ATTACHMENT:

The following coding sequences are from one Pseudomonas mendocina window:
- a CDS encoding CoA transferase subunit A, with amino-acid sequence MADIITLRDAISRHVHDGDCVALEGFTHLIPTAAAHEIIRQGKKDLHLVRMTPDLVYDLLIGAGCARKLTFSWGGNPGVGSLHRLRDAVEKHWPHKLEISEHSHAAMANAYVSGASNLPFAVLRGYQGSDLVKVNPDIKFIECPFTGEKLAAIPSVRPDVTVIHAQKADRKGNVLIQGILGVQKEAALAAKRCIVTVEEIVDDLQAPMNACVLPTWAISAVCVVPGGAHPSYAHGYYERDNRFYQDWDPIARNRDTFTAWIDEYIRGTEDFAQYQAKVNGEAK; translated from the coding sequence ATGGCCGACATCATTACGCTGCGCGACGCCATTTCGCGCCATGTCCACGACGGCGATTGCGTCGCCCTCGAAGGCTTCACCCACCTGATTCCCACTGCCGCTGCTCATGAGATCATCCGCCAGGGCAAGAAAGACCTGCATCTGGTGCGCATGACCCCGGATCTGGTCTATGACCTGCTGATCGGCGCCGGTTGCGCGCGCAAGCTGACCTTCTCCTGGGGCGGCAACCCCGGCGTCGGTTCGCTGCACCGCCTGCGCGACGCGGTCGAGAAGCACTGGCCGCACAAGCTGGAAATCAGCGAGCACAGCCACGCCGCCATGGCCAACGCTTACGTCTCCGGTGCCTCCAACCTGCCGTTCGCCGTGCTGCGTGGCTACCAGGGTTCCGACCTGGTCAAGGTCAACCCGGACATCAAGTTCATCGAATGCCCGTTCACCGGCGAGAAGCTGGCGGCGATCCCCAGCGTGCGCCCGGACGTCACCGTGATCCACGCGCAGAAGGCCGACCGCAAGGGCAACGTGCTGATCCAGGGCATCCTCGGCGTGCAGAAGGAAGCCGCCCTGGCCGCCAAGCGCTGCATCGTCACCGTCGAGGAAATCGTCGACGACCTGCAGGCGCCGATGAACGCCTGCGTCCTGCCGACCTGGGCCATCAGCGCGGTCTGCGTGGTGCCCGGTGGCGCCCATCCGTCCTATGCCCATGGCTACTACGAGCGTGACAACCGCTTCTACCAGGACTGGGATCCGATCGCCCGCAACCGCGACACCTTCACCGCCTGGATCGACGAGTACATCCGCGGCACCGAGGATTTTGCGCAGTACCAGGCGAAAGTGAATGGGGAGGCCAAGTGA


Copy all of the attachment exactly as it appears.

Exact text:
The following coding sequences are from one Pseudomonas mendocina window:
- a CDS encoding CoA transferase subunit A, with amino-acid sequence MADIITLRDAISRHVHDGDCVALEGFTHLIPTAAAHEIIRQGKKDLHLVRMTPDLVYDLLIGAGCARKLTFSWGGNPGVGSLHRLRDAVEKHWPHKLEISEHSHAAMANAYVSGASNLPFAVLRGYQGSDLVKVNPDIKFIECPFTGEKLAAIPSVRPDVTVIHAQKADRKGNVLIQGILGVQKEAALAAKRCIVTVEEIVDDLQAPMNACVLPTWAISAVCVVPGGAHPSYAHGYYERDNRFYQDWDPIARNRDTFTAWIDEYIRGTEDFAQYQAKVNGEAK; translated from the coding sequence ATGGCCGACATCATTACGCTGCGCGACGCCATTTCGCGCCATGTCCACGACGGCGATTGCGTCGCCCTCGAAGGCTTCACCCACCTGATTCCCACTGCCGCTGCTCATGAGATCATCCGCCAGGGCAAGAAAGACCTGCATCTGGTGCGCATGACCCCGGATCTGGTCTATGACCTGCTGATCGGCGCCGGTTGCGCGCGCAAGCTGACCTTCTCCTGGGGCGGCAACCCCGGCGTCGGTTCGCTGCACCGCCTGCGCGACGCGGTCGAGAAGCACTGGCCGCACAAGCTGGAAATCAGCGAGCACAGCCACGCCGCCATGGCCAACGCTTACGTCTCCGGTGCCTCCAACCTGCCGTTCGCCGTGCTGCGTGGCTACCAGGGTTCCGACCTGGTCAAGGTCAACCCGGACATCAAGTTCATCGAATGCCCGTTCACCGGCGAGAAGCTGGCGGCGATCCCCAGCGTGCGCCCGGACGTCACCGTGATCCACGCGCAGAAGGCCGACCGCAAGGGCAACGTGCTGATCCAGGGCATCCTCGGCGTGCAGAAGGAAGCCGCCCTGGCCGCCAAGCGCTGCATCGTCACCGTCGAGGAAATCGTCGACGACCTGCAGGCGCCGATGAACGCCTGCGTCCTGCCGACCTGGGCCATCAGCGCGGTCTGCGTGGTGCCCGGTGGCGCCCATCCGTCCTATGCCCATGGCTACTACGAGCGTGACAACCGCTTCTACCAGGACTGGGATCCGATCGCCCGCAACCGCGACACCTTCACCGCCTGGATCGACGAGTACATCCGCGGCACCGAGGATTTTGCGCAGTACCAGGCGAAAGTGAATGGGGAGGCCAAGTGA